Pregnancy discrimination claims can result in major liability for employers. Case in point, this week, a San Diego jury awarded a former clerk of Auto Zone over $185 Million in both compensatory and punitive damages for being demoted following advising her supervisor she was pregnant and then being fired for filing a discrimination claim over the demotion. (See story here: Los Angeles Times).
Cases like this one make it imperative for employers to educate their managerial staff on the importance of keeping a discrimination free workplace related to pregnant workers. Under Title VII of the Federal Civil Rights Act, pregnant workers fall within a protected class entitled to rights to leave (time off) for medical issues related to the pregnancy and denial of these benefits or other conduct on the part of the employer that can be deemed discrimination on the basis of pregnancy and/or child birth (such as demotions, terminations or harassment related to the pregnancy) can result in legal liability entitling the worker to reinstatement, backpay, compensatory damages, punitive damages, and attorney’s fees and costs. States like California, go even further in providing protections. For example, the California “Pregnancy Discrimination Act” (PDA), protects both pregnant workers and those needing accommodation with fertility issues as well. California Government Code 12945(b)(1) states that it is unlawful for employers “to refuse to provide reasonable accommodation ” requested by an employee on the advice of her health care provider for “conditions related to pregnancy, childbirth or other related medical conditions.” These mandates apply to any employer in CA that has five or more full time employees and are applicable even if the provisions of Title VII are not. While states vary as to how much protection is afforded to an employee who has or will become pregnant, there are no states in the U.S. that fall below the standards set forth in the Federal Civil Rights Act.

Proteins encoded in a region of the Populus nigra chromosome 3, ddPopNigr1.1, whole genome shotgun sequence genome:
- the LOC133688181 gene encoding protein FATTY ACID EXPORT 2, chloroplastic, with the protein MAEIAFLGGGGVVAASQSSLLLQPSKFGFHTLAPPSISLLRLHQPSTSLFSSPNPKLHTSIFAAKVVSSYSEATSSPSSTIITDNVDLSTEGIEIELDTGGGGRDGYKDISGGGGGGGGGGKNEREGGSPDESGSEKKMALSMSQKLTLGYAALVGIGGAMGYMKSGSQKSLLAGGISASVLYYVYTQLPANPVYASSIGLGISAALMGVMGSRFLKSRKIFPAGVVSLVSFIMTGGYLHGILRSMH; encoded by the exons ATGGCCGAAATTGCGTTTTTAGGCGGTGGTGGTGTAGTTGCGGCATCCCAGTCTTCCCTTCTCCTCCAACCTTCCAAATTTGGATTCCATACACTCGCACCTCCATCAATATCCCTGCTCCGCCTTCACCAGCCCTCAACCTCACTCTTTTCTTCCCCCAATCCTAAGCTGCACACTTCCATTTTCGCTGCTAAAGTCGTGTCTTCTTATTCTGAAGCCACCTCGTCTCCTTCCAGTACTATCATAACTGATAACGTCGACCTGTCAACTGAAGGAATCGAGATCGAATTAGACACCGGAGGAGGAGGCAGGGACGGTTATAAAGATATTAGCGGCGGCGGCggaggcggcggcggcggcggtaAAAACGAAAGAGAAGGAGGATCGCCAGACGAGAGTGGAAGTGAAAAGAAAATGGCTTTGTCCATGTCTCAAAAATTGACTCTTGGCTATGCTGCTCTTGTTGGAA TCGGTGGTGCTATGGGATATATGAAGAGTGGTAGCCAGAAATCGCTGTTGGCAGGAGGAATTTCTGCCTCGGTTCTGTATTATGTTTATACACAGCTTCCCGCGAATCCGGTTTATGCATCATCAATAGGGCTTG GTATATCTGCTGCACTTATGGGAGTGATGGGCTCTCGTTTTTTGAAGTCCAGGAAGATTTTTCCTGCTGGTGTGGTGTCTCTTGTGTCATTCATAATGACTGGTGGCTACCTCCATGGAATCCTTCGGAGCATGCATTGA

Reasonable accommodation for pregnant workers varies depending upon the stage of the pregnancy, any complications that may arise and other factors. Employers should request and abide by requests for leave and other reasonable requests such as the modification of work duties or transfer to less strenuous or hazardous positions.
While pregnant workers may still be disciplined, demotion, terminated for reasons unrelated to their pregnancy, employers should exercise great caution in this regard. The San Diego case cited above is a great “case in point.” The worker advised her manager that she was pregnant. The manager made several “snide” comments about the pregnancy and the worker was demoted within a short time frame thereafter. The purported reason for the demotion was that the cash register had come up $400 short on one of her shifts. However, the Auto Zone supervisor who investigated the potential “theft” later testified in his deposition that he had ruled out the plaintiff as the suspected thief. After filing a claim of discrimination based upon the demotion, the plaintiff was then fired. This is also a grave mistake on the part of employer as both state and federal laws prohibit “retaliation” against an employee for exercising their legal rights to file a grievance about alleged discrimination in employment.
One aspect of being a “best place to work” is a discrimination free environment. This is especially true for women who are going through a pregnancy. All legal obligations and common sense (and decency) would require that the employer allow this essential right of child birth to go unfettered by the job requirements to all reasonable degree!